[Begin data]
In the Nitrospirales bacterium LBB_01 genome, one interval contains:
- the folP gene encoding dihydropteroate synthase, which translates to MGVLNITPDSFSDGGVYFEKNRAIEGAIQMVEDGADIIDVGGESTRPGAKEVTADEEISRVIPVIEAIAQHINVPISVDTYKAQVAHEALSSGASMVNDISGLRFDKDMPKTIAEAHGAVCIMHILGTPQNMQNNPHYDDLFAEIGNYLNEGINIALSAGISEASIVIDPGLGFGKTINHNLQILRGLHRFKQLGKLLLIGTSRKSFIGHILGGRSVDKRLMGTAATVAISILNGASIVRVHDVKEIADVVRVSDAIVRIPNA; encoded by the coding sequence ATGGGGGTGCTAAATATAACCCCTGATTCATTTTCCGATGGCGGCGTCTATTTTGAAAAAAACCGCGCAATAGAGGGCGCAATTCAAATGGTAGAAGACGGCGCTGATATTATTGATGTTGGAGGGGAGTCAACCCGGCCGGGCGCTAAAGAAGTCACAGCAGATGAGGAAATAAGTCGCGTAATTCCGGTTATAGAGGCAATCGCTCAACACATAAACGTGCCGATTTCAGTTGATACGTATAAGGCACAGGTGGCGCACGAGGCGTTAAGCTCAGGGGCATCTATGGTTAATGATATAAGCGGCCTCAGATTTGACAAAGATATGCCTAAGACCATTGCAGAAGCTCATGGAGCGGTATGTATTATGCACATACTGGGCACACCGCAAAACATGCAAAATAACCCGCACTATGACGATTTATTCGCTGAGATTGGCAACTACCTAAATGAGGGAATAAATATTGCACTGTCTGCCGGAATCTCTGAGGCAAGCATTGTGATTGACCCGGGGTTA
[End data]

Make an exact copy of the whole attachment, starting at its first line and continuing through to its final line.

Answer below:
In the Nitrospirales bacterium LBB_01 genome, one interval contains:
- the folP gene encoding dihydropteroate synthase, which translates to MGVLNITPDSFSDGGVYFEKNRAIEGAIQMVEDGADIIDVGGESTRPGAKEVTADEEISRVIPVIEAIAQHINVPISVDTYKAQVAHEALSSGASMVNDISGLRFDKDMPKTIAEAHGAVCIMHILGTPQNMQNNPHYDDLFAEIGNYLNEGINIALSAGISEASIVIDPGLGFGKTINHNLQILRGLHRFKQLGKLLLIGTSRKSFIGHILGGRSVDKRLMGTAATVAISILNGASIVRVHDVKEIADVVRVSDAIVRIPNA; encoded by the coding sequence ATGGGGGTGCTAAATATAACCCCTGATTCATTTTCCGATGGCGGCGTCTATTTTGAAAAAAACCGCGCAATAGAGGGCGCAATTCAAATGGTAGAAGACGGCGCTGATATTATTGATGTTGGAGGGGAGTCAACCCGGCCGGGCGCTAAAGAAGTCACAGCAGATGAGGAAATAAGTCGCGTAATTCCGGTTATAGAGGCAATCGCTCAACACATAAACGTGCCGATTTCAGTTGATACGTATAAGGCACAGGTGGCGCACGAGGCGTTAAGCTCAGGGGCATCTATGGTTAATGATATAAGCGGCCTCAGATTTGACAAAGATATGCCTAAGACCATTGCAGAAGCTCATGGAGCGGTATGTATTATGCACATACTGGGCACACCGCAAAACATGCAAAATAACCCGCACTATGACGATTTATTCGCTGAGATTGGCAACTACCTAAATGAGGGAATAAATATTGCACTGTCTGCCGGAATCTCTGAGGCAAGCATTGTGATTGACCCGGGGTTA